Monday, September 20, 2010
I'm currently at the Dallas Fort-worth Airport, Terminal D, my preferred terminal. I'm sitting in the Samsung entertainment lounge on the nearly abandoned second flour mezzanine above the shopping area and restaurants. There is a tower of flat screen TVs showing off Samsung's products, but I'm ignoring those while I enjoy the comfortable overstuffed leather chairs. There are also a few Coleman cots and clean blankets that someone has stowed behind the chairs in case I want take a nap.
It's no Singapore Airport, but I'm making the best out of the situation.
I had to pay for the internet.
Sunday, September 19, 2010
The view from the motel that we stayed at.
I like hammocks.
Let Sleeping Dogs Lie.
The Crazy thing about black sand beaches is that they get blazing hot in the sun.
This dog found some shade and dug himself a bed.
I'm missing Jocey.
Black Sand Beaches
We rented boards and drove to the beach.
Stormy waves, I was hoping it would rain while we surfed.
My watch band turned bright green after going in the water and being in the sun.
I'm not sure what that means. Maybe it's a Hypercolor watch. It's mostly turned back to white on its own now. Weird.
Where The River Meets The Sea
A Hidden Garden
Monday, September 13, 2010
We're here at the La Montaña offices in San Jose. I just finished teaching seminars all day.
It went really well.
I have pictures from the last few days, but I don't have time to post them now. I'll get them up soon.
It’s always strange to arrive an a foreign place in the dark, you wake up and everything is new, new sights, new sounds…
Yesterday, the first day here at La Montaña, I woke up early and spent some time alone with God just outside my door. Then I had breakfast with Joe Pent and some of the other staff at the dinning area. We sat outside drinking coffee and getting to know each other a little better as we talked through the rest of the week. We also talked philosophy of running camp, working with the churches, working with different cultures.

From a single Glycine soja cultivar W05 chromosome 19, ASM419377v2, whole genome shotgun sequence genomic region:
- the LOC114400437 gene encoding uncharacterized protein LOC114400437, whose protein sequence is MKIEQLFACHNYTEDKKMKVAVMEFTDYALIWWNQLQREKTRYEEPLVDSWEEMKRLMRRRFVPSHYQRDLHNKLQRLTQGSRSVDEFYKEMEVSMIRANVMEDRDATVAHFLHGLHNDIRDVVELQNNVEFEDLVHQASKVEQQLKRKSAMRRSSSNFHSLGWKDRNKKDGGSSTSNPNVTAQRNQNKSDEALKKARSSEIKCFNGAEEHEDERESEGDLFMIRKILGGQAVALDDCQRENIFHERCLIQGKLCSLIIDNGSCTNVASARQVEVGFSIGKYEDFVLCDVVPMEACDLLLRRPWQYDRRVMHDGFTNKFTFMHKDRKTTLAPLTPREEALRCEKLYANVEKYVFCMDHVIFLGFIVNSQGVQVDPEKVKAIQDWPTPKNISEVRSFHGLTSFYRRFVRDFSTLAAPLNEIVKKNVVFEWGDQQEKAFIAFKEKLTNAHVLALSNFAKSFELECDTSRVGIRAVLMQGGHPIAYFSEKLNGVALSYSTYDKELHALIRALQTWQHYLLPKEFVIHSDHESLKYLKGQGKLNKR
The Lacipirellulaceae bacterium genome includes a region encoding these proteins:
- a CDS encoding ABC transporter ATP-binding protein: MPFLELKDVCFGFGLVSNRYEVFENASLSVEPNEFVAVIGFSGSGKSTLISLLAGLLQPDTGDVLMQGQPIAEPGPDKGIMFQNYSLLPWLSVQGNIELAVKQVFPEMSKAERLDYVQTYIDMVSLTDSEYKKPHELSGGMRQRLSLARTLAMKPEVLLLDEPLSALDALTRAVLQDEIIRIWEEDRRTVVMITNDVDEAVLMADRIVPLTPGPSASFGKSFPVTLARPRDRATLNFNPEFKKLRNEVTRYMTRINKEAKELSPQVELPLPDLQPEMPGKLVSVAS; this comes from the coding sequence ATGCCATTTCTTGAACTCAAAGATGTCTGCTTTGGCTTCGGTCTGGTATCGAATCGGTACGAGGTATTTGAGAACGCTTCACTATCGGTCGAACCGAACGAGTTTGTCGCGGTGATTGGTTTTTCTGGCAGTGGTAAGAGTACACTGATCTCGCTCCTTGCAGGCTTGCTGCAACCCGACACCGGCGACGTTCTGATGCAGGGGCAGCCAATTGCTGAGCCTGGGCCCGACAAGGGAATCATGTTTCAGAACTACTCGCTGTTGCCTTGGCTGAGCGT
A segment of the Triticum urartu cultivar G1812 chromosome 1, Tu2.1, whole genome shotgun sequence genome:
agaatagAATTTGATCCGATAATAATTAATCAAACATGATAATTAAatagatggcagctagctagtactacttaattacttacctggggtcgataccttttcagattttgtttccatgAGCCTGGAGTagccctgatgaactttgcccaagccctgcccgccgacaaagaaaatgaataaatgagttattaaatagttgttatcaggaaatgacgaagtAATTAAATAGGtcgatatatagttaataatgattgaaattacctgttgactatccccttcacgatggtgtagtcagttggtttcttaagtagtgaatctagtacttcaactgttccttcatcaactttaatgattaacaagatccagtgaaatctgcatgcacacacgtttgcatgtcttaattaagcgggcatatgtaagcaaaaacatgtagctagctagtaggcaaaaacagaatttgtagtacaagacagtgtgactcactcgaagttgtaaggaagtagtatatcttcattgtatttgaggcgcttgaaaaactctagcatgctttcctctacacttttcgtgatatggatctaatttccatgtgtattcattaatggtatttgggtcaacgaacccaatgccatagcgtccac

I met Esteban and Otto, the sound and video guys. I’ve been working mostly with Esteban teaching him how to use the cameras, and how to use Final Cut Express. He’s been using iMovie for the last year, and he seems to learn quickly. He speaks broken English, but we get along just fine. He makes fun of how lazy I am with my Spanish. He knows that I can understand much of what is said in Spanish, but he says that I’m lazy with speaking it myself. He’s probably right.
The camp that they are running this weekend is pretty much just a guest group. It has all the challenges of running a guest group that we have up at Hume. It’s interesting seeing the staff having to rearrange the schedule, and get slightly frustrated at things not running efficiently. And, here I am making a weekend video for a guest group. I don’t know very many things more difficult, but then I’m trying to teach four guys who don’t speak much English how to shoot video for a totally different kind of camp that they run fully themselves in a different season. Plus, we still have to get this video done. So, I’ve been shooting about half the time trying as best I can to explain how I am shooting and why. The other half of the time, I put the camera in their hands and give them instructions or specific shots to try. I’ve showed two of the guys the basics of editing. They are taking turns going through the footage and gathering all the good clips onto one timeline. Tonight we’ll actually edit the whole video. Hopefully I can have them do as much as possible of the work. It will be slower, but I know that they’ll learn by doing. Otherwise, if we run too short on time, I’ll just have them watch what I do so that they have an example.
Unfortunately I don’t have great material to work with. The guest group has mostly been doing teaching times and seminars. It’s a group of young adults being hosted by the Full Gospel Men’s Group. There are lots of spontaneous testimonial times. The meetings always end up going longer than planned. The La Montaña staff was supposed to run Team Building exercises (The call them riddles) for most of the morning, but the meeting was two and half hour late, so they rushed through them right before lunch in less than an hour. I wasn’t able to even get to all of them before it was over. It rained most of the afternoon, but we filmed their High Ropes Course, (Cuerdas Altas) and then some swimming, roe swing, and diving up at the lake. The ropes course is beautifully set deep in the rain forest. It was like walking into another world, or maybe just like taking the path at the wild animal park that starts just bellow the Orangutan enclosure and ends over by the elephants.
Right now, while one of the guys is working on editing the video, I’m watching Esteban teach somebody else what I taught him yesterday about the camera. There’s something especially exciting about that. It means he understands it on a deep enough level to be able to explain it in his own words, in his own language, in a way that somebody who doesn’t already know video can understand. It’s only been one day, and already I’m confident that they will continue to learn and grow in their use of these cameras and their video production in general.